I’ve sat on many panels at book festivals and conferences discusing the role of research in my writing. Enough to know that I appear to know something about the topic. I write picture book biographies and historical fiction primarily, yet research is a topic that presents infinite challenges for writers,
teachers and students. Locating needed materials, reconciling conflicting accounts, grasping for the details needed to flesh out a story, navigating the murky waters of child appropriate material. Letters and diaries, or primary sources, are a window into a subject’s innermost thoughts and heartfelt sentiments and they are the type of research I find most intriguing. It feeds my inner voyeur. But, for many decades now, letter writing has become history, an ancient artifact.
In college, my mother sent me weekly letters from home. I waited on them eagerly, as much for the crisp bill folded inside as for the sight of my mother’s slanted handwriting. I did wonder why she wasted her time providing me with minutiae from the town I’d fled in my desperate need for a life far from the Boston suburbs. By nature a quiet woman, on paper, her words exploded. My mother’s chatty prose included details of last night’s supper, the health news of neighbors, her nutty patients from Boston City Hospital and the petty annoyances of my father. They somehow made me feel as if I were sitting at our kitchen table after school. My eccentric mother often signed her name with various aliases. Her favorite was Ernestine Clineski, with the postscript, I’m feeling Russian today. Those letters bridged the distance between Malden, Massachusetts and Brooklyn, New York. They are tucked away now, hidden in an attic to be rediscovered sometime in the distant future.
My own correspondence with my children began similarly. Each of my four children has a memory box in their closets, packed with the momentous events in their lives. The preschool graduation diplomas, tickets stubs, favorite drawings, newspaper clippings, journals, certificates, Christmas lists, birthday cards from grandparents, postcards from every city I visited (We rode bikes yesterday at Versailles and had un boule du chocolat glace…)and letters to lonely campers (don’t forget your deodorant—your cabinmates will thank you.) In one box I found three pages listing the times of my contractions the night I went into labor. These are the tokens of their lives I hope they will one day cherish. I am a sentimental soul, but I do hope these articles also serve as a reminder of who they once were, how they existed within their family, their school and the world beyond. In these boxes I hope they rediscover a history of their early dreams and successes.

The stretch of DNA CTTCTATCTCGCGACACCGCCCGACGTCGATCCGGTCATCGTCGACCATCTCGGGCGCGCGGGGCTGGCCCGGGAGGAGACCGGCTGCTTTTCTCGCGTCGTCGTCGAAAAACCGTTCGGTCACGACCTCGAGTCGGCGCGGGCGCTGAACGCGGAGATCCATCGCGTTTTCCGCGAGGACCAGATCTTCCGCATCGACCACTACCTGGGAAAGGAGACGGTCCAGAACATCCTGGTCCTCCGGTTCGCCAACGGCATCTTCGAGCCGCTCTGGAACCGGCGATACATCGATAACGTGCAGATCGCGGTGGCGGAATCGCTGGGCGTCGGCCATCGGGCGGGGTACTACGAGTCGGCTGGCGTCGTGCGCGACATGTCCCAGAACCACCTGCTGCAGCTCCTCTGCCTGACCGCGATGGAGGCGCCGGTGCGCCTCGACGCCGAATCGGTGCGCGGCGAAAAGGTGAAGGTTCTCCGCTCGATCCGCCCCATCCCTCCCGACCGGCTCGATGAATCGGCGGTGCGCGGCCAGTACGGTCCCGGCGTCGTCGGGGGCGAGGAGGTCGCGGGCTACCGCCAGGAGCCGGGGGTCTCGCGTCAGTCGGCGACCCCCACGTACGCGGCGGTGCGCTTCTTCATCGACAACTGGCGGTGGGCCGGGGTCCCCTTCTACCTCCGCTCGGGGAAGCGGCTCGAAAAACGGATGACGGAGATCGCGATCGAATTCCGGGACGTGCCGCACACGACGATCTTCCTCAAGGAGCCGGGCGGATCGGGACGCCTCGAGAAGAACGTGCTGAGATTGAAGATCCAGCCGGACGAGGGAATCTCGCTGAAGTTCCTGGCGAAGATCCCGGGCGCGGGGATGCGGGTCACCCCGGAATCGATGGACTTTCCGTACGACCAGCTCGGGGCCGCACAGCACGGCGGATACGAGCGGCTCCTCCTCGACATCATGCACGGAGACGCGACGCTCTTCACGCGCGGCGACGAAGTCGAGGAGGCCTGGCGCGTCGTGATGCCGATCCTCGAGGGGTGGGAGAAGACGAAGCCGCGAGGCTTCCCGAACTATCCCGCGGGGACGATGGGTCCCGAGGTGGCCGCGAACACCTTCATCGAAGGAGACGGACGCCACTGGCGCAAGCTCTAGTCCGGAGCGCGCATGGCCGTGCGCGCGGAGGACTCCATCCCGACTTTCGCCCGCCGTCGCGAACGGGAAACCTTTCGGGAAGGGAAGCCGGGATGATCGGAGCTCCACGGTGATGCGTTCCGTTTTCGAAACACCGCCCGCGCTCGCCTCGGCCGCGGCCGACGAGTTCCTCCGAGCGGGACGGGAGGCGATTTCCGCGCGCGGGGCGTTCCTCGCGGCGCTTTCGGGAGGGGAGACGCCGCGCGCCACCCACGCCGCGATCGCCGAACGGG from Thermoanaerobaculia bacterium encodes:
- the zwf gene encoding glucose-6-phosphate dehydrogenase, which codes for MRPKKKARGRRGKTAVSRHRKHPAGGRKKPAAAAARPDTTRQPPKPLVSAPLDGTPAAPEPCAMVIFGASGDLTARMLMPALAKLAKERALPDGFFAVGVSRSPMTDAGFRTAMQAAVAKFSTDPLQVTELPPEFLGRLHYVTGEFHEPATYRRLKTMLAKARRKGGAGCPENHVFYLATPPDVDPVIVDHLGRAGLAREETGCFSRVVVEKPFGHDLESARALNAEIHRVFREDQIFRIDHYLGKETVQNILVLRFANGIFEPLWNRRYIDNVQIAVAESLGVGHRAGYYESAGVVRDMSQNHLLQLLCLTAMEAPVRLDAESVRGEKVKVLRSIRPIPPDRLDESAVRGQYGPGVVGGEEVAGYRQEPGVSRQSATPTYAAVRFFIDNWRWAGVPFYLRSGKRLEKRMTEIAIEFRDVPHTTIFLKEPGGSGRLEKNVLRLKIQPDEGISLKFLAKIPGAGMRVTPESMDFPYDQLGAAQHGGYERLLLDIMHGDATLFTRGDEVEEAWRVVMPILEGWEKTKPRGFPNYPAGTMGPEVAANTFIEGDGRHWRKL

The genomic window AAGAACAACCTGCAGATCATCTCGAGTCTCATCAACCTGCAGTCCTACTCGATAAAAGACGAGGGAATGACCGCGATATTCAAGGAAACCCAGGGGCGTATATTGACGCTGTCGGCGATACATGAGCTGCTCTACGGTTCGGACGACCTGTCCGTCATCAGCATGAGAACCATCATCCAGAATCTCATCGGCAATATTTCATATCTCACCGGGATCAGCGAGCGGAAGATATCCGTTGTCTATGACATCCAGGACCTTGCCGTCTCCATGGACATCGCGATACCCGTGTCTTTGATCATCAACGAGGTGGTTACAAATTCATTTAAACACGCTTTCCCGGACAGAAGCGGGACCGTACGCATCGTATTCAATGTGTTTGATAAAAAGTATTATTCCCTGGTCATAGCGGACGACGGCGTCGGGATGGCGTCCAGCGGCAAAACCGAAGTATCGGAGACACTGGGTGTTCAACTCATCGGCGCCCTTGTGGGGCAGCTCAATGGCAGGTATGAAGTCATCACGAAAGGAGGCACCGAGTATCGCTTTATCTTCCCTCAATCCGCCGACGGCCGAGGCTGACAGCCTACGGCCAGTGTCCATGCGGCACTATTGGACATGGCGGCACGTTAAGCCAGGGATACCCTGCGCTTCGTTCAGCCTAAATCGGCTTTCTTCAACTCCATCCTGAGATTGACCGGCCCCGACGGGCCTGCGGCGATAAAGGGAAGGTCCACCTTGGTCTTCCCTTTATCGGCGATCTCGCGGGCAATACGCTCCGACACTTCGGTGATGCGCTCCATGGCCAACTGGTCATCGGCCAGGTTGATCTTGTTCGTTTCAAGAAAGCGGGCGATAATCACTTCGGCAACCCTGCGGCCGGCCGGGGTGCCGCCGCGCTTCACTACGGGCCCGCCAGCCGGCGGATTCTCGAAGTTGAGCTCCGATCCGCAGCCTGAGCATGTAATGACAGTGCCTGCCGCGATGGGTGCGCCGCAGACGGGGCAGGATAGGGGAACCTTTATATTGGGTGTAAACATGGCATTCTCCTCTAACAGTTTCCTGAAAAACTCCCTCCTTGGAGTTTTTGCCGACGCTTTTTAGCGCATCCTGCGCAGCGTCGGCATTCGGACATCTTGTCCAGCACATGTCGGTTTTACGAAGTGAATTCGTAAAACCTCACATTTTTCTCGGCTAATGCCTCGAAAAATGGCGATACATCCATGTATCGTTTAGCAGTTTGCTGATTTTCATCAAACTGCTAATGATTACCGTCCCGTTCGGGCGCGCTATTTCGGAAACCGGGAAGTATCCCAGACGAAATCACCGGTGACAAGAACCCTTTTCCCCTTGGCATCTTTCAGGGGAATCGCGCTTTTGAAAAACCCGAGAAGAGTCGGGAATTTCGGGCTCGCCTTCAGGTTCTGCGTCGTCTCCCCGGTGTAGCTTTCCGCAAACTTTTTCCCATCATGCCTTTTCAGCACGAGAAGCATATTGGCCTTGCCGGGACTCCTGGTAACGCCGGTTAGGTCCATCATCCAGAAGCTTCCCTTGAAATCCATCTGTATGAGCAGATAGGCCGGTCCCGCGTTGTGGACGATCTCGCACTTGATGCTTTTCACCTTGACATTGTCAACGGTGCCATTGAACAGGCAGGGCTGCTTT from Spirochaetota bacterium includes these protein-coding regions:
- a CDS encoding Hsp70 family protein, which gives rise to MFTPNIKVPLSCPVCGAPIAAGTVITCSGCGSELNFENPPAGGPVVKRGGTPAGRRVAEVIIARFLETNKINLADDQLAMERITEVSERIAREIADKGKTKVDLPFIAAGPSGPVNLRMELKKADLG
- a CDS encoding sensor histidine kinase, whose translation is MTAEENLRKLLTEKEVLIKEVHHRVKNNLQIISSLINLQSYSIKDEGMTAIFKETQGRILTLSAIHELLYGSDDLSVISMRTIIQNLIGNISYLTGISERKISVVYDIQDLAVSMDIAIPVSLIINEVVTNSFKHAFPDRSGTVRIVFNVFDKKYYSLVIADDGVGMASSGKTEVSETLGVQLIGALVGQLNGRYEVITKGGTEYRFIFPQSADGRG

But, over the past several years, the items added to their boxes have tapered to a trickle and our correspondence consists of text messages and emails. Still in letterwriting mode, my texts are long and preachy. More daily reminders and reprimands ( I hope u remember to…) than idle ramblings. Their one word responses (K…Got it…Yup…) offer no hint at any familial connection. What will these ephemeral exchanges mean to future generations? How will they impact research and history? What will they reveal about the nature of our relationships?
Years from now, I often wonder what documents will be left for writers to use in tracing the lives of those they research if all meaningful exchanges transpired on snapchat and Instagram. And all of our snapshots from family vacations, graduations and sacred moments existed on our phones.
For now, I am grateful for the letters from my past, from a wildly eccentric mother and a taste of humdrum life that hold within them a unique history and the keys to a life lived and loved.